Half a century ago, Belgian Zoologist Bernard Heuvelmans first codified cryptozoology in his book On the Track of Unknown Animals.

The Centre for Fortean Zoology (CFZ) are still on the track, and have been since 1992. But as if chasing unknown animals wasn't enough, we are involved in education, conservation, and good old-fashioned natural history! We already have three journals, the largest cryptozoological publishing house in the world, CFZtv, and the largest cryptozoological conference in the English-speaking world, but in January 2009 someone suggested that we started a daily online magazine! The CFZ bloggo is a collaborative effort by a coalition of members, friends, and supporters of the CFZ, and covers all the subjects with which we deal, with a smattering of music, high strangeness and surreal humour to make up the mix.

It is edited by CFZ Director Jon Downes, and subbed by the lovely Lizzy Bitakara'mire (formerly Clancy), scourge of improper syntax. The daily newsblog is edited by Corinna Downes, head administratrix of the CFZ, and the indexing is done by Lee Canty and Kathy Imbriani. There is regular news from the CFZ Mystery Cat study group, and regular fortean bird news from 'The Watcher of the Skies'. Regular bloggers include Dr Karl Shuker, Dale Drinnon, Richard Muirhead and Richard Freeman.The CFZ bloggo is updated daily, and there's nothing quite like it anywhere else. Come and join us...

Search This Blog



Click on this logo to find out more about helping CFZtv and getting some smashing rewards...


Unlike some of our competitors we are not going to try and blackmail you into donating by saying that we won't continue if you don't. That would just be vulgar, but our lives, and those of the animals which we look after, would be a damn sight easier if we receive more donations to our fighting fund. Donate via Paypal today...

Friday, December 09, 2011

SIMON REAMES: Don’t Be Afraid Of The Dark (2011) – Review

Don’t Be Afraid Of The Dark (2011) – Review

Hearing that Guillermo del Toro (the writer and director of Hellboy one and two, Pan’s Labyrinth and Blade 2 to name a few) had completed the screenplay for gothic horror remake Don’t Be Afraid Of The Dark and had hired an unknown director, Troy Nixey (whom I hoped del Toro would take under his wing), I had extremely high hopes that this was going to be chilling and suspenseful horror with good acting, a great story, stunning set pieces and a fast pace; all the things that we have seen with his previous films. Unfortunately, my hopes were dashed. And then trampled on. And then kicked about a bit more.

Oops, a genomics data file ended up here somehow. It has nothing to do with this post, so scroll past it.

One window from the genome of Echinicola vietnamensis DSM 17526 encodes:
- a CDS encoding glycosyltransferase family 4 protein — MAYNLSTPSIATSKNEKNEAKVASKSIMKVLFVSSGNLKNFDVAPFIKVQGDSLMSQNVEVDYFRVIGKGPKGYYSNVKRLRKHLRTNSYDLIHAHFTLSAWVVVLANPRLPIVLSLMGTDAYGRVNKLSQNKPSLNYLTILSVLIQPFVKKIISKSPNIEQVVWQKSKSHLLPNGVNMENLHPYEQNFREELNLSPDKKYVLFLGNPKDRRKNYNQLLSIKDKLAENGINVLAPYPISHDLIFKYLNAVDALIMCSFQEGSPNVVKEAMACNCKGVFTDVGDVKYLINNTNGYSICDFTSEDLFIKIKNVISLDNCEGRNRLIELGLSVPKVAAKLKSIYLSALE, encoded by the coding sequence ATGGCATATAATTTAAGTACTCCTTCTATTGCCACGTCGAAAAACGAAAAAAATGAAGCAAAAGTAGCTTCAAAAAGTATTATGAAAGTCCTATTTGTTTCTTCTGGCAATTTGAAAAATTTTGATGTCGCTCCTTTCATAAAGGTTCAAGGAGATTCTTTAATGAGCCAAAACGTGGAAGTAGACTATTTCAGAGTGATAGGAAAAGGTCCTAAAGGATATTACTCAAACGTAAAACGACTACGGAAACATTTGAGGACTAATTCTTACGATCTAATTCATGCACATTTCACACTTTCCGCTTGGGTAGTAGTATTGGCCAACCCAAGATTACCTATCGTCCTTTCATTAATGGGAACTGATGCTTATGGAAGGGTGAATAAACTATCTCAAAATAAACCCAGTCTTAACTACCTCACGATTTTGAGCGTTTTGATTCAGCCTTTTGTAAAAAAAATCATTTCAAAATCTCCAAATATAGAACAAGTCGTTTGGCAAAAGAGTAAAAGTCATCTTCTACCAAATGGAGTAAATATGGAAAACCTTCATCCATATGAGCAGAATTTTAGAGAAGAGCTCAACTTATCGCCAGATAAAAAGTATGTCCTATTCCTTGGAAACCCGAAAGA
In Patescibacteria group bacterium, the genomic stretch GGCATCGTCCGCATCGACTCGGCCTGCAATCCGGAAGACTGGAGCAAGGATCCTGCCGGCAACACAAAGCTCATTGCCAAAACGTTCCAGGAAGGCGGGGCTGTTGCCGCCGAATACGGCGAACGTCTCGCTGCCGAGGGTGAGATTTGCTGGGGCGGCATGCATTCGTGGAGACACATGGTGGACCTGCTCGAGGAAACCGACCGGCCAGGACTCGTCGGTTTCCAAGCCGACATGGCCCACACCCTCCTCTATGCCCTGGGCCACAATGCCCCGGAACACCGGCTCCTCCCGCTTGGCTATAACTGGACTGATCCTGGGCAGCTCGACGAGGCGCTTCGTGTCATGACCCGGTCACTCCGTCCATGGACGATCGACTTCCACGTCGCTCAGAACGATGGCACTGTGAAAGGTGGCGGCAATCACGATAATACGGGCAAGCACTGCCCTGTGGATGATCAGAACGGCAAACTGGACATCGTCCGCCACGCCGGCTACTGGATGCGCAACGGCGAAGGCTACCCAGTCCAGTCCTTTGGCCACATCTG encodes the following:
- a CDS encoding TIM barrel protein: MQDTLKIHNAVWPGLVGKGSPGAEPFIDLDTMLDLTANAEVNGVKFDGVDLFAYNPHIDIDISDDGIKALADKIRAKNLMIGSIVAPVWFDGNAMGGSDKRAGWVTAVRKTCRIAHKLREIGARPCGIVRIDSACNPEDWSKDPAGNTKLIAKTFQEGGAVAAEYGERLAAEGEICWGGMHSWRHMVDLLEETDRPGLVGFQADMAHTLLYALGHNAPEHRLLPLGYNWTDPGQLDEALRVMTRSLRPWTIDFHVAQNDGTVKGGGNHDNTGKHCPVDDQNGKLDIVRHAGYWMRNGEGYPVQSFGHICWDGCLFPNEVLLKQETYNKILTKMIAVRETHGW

Although I haven’t yet seen the original 1973 film, the plot of the remake does appear to loosely follow that of the original with some twenty first century updates. Sally (our heroine) is a young girl who is sent to live with her father and his new girlfriend at their new home; a gothic mansion that they are renovating. While exploring the gardens, Sally manages to stumble across the existence of a cellar that was unknown to her parents. When they open it up and unlock an old fireplace, they let out a group of mythical creatures that focus all their attention on Sally.

As with most horror films at the moment, Don’t Be Afraid Of The Dark starts with (what is hoped to be a) shocking and horrifying scene to set the tone of the film. Unfortunately, it’s not and you just wonder what is going on. Once all the characters have been introduced (and you come to realise that the acting isn’t going to get better), the plot then jumps ahead to get the film moving. (This is very blatant and involves Sally stumbling across the existence of the cellar that was somehow unknown to her ‘professional’ house renovating father; but at least the plot is moving on.) When the cellar is opened, you hope the atmosphere can begin to build as you hear mysterious whisperings and see shadows move. Instead, you are treated to a site of multiple CGI fairies/goblins hell bent on creating mischief. This was the biggest let down for me as I was hoping that the ‘monster’ would be revealed at the end thereby giving you plenty of time to create something (infinitely more) scary in your mind. The plot then begins to race on until it culminates in a fairly predictable way.

Not everything in the film was a let-down however; the location and set for the film is stunning and the whole feel of the house seems overbearing. It is just a shame that the rest of the film doesn’t live up to the set’s standards. The mythology of fairies is also delved into and an interesting account of why children leave teeth under the pillow is touched upon but it is no more than a cursory look which is a shame. However, it does make you want to go out and investigate further which is always a good thing

Don’t Be Afraid Of The Dark could have been an intensely creepy and horrifying film and you do feel slightly let down that it isn’t. I am sure there will be some who love the film but I fail to see how you could.

Watch the trailer here!



Syd said...

Judging by the trailer, I believe I would be more scared by bumping into Jon or Prudence in the dark, than by this film.

Davey-C said...

The first one frightend the bejezus out of me when I was a kid. The goblins in old version looked like hairy prunes but caused nightmares so I suppose it was job done!